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Chapman Freeborn on Covid-19 vaccine transportation: “We are in a ‘perfect storm’ scenario”

With the first approved vaccine and a number of others in the final stages of testing, eyes turn to the aviation industry with a burning question – can it be transported? According to Chapman Freeborn, a worldwide market leader in aircraft charter solutions, the vaccine transportation poses a number of difficult challenges but these can be overcome with the right approach in place.

Currently 58 vaccines are in clinical trial on humans, one of them is already approved for use in the United Kingdom and Canada with a few more already showing promising results. The Pfizer, Moderna and the University of Oxford vaccines have  proved to be up to 95% effective with the right dosage. While the trials are promising and the chances of returning to our normal lives are exciting, vaccine transportation might prove to be an overwhelming challenge.

“The main challenge that the aviation industry faces right now is planning,” said Neil Dursley, Chief Commercial Officer at Chapman Freeborn.

“Currently we are in, what I would call, a ‘perfect storm’ scenario. The aviation industry, usually dominated and funded by passenger travel, is currently experiencing losses as the majority of those passenger fleets are grounded due to lack of travellers. There has been an enormous demand for freighter capacity and huge global demand for PPE (Personal Protective Equipment) during the first three quarters of 2020. Many of the Commercial Passenger Airlines converted their passenger fleets to passenger freighter aircraft by stripping out the seats and loading the passenger hold with boxes of PPE.

We are now in the ‘peak period’, where traditionally large volumes are flown from predominantly Asia to Europe and the United States, additionally, half of the worlds AN124 (the largest freight aircraft in the world) fleet are grounded for maintenance, taking a large capacity away from the market, so the potential of an urgent need for Covid-19 vaccine transportation puts air freight industry in a difficult position,” Neil Dursley summed up the situation.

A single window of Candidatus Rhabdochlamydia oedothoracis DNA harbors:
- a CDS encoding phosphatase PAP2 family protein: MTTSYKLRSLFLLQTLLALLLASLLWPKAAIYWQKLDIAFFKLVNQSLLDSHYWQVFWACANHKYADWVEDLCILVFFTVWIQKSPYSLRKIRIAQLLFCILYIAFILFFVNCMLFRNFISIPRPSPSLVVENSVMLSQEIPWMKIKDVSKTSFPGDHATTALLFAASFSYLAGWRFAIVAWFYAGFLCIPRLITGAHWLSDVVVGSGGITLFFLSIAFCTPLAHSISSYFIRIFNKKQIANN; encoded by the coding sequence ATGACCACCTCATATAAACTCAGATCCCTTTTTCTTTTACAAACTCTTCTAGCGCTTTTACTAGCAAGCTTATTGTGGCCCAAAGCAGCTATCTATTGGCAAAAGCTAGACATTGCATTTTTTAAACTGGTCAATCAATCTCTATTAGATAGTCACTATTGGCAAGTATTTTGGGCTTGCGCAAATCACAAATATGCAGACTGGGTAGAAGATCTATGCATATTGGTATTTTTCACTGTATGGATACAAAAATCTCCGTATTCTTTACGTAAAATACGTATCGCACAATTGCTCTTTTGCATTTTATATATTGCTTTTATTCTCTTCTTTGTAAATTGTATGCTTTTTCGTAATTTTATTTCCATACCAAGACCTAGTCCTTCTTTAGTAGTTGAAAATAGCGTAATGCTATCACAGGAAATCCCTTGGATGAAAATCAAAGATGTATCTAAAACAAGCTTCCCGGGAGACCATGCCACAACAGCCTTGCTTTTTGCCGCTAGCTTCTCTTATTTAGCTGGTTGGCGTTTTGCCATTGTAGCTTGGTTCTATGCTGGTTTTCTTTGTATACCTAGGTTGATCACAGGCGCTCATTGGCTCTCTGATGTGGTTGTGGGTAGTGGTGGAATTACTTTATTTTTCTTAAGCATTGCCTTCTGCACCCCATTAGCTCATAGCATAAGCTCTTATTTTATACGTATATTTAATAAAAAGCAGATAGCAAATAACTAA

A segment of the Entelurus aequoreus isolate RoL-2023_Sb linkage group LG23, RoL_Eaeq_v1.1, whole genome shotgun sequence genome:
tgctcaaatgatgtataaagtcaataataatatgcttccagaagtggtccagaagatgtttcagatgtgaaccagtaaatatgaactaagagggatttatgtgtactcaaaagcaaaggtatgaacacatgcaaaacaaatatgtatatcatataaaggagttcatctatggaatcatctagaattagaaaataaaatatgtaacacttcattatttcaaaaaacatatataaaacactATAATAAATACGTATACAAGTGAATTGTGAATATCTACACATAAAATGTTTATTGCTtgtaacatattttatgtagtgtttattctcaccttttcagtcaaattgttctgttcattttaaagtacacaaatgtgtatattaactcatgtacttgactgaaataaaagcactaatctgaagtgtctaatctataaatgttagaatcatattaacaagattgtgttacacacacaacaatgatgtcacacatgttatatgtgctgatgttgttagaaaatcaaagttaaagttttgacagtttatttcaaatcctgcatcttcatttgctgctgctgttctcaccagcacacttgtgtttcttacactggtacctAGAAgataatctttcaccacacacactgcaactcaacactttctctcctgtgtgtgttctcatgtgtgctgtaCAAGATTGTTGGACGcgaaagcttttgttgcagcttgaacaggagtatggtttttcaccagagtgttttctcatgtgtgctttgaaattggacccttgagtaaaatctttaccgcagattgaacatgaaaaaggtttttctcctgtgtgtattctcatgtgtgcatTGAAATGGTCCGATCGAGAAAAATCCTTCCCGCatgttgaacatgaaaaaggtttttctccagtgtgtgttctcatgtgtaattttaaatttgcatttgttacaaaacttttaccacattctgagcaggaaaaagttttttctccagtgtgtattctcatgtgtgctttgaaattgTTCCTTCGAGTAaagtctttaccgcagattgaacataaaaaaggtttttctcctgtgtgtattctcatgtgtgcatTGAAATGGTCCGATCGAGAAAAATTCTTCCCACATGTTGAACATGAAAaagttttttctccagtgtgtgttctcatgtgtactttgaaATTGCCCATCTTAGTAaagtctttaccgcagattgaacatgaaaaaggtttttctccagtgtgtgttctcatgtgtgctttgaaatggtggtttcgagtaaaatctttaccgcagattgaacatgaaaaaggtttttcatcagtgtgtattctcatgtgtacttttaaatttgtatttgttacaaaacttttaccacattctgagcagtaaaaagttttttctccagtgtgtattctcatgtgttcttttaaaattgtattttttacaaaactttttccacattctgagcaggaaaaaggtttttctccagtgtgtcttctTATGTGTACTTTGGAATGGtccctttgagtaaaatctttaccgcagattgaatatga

According to the experts, the biggest issue the industry will face is large scale movement of vaccines over a short period of time. “We don’t have answers to many incredibly important questions yet. Where will it be manufactured? Will the vaccine require single dose or multiple per person? What temperature will it have to be transported in? All these factors are important in preparing for logistics,” shared Chapman Freeborn’s CCO.

The vaccines currently showing the most potential, have to be transported in a controlled low temperature environment. The most challenging vaccine to the industry would be the transportation of Pfizer vaccine that requires shipments to be transported in near minus 70 degrees Celsius (-94°F) temperature, while Moderna requirements are less stringent – ‘only’ -20°C (-4°F). The University of Oxford vaccines would be the easiest to transport as it can be stored in regular fridge temperatures of 2 to 8°C (35.6 to 46.4°F).

“Under normal circumstances, vaccines and pharmaceuticals are handled by approved Global Freight Forwarders. These companies have invested millions over decades in ensuring that their staff are fully trained and their facilities in strategic locations are GDP(Good Distribution Practice)  accredited. Likewise, many airlines have also gone through this process to be CEIV (Centre of Excellence for Independent Validators in Pharmaceutical Logistics) accredited. However, depending on the temperature range of the vaccine, all aircraft capacity will be required to move this enormous volume.

Many airlines and other companies are getting ready to support this global logistics requirement and are upgrading facilities, testing ‘sky cells’ and ‘Envirotainers’. At origin points and destinations, once the aircraft are offloaded, the product will need to go into warehouses at airports with ‘Cool Chain’ capabilities. They will then need to be transported using ‘reefer trucks’ to ensure the integrity of this precious commodity so the entire supply chain needs to be working together.

We have multiple Airlines within our Group of companies, each with multiple assets and capacity to support the global distribution of the vaccines and all supporting equipment. When combined with our many commercial Airline partners, ground handling companies and trucking networks this joined up, end-to-end solution is something that Chapman Freeborn and the Avia Solutions Group are working towards,” Neil Dursley explained.